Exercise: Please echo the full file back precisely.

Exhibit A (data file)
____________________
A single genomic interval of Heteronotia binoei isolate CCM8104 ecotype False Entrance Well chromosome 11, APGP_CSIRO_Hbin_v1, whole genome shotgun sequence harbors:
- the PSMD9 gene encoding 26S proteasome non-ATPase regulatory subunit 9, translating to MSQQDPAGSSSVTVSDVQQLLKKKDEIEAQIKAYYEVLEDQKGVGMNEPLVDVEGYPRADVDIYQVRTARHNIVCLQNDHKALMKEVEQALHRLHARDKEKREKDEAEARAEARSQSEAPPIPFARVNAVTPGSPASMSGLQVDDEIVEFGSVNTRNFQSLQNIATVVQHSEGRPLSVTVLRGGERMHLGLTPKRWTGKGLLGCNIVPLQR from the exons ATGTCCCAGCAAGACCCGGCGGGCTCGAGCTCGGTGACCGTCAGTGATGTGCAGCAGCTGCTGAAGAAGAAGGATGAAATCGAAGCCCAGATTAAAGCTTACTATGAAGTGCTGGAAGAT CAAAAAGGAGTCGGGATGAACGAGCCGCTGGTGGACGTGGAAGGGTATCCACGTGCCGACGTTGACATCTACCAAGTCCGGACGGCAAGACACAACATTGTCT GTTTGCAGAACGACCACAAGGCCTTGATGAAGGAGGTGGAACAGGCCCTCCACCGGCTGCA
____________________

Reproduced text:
A single genomic interval of Heteronotia binoei isolate CCM8104 ecotype False Entrance Well chromosome 11, APGP_CSIRO_Hbin_v1, whole genome shotgun sequence harbors:
- the PSMD9 gene encoding 26S proteasome non-ATPase regulatory subunit 9, translating to MSQQDPAGSSSVTVSDVQQLLKKKDEIEAQIKAYYEVLEDQKGVGMNEPLVDVEGYPRADVDIYQVRTARHNIVCLQNDHKALMKEVEQALHRLHARDKEKREKDEAEARAEARSQSEAPPIPFARVNAVTPGSPASMSGLQVDDEIVEFGSVNTRNFQSLQNIATVVQHSEGRPLSVTVLRGGERMHLGLTPKRWTGKGLLGCNIVPLQR from the exons ATGTCCCAGCAAGACCCGGCGGGCTCGAGCTCGGTGACCGTCAGTGATGTGCAGCAGCTGCTGAAGAAGAAGGATGAAATCGAAGCCCAGATTAAAGCTTACTATGAAGTGCTGGAAGAT CAAAAAGGAGTCGGGATGAACGAGCCGCTGGTGGACGTGGAAGGGTATCCACGTGCCGACGTTGACATCTACCAAGTCCGGACGGCAAGACACAACATTGTCT GTTTGCAGAACGACCACAAGGCCTTGATGAAGGAGGTGGAACAGGCCCTCCACCGGCTGCA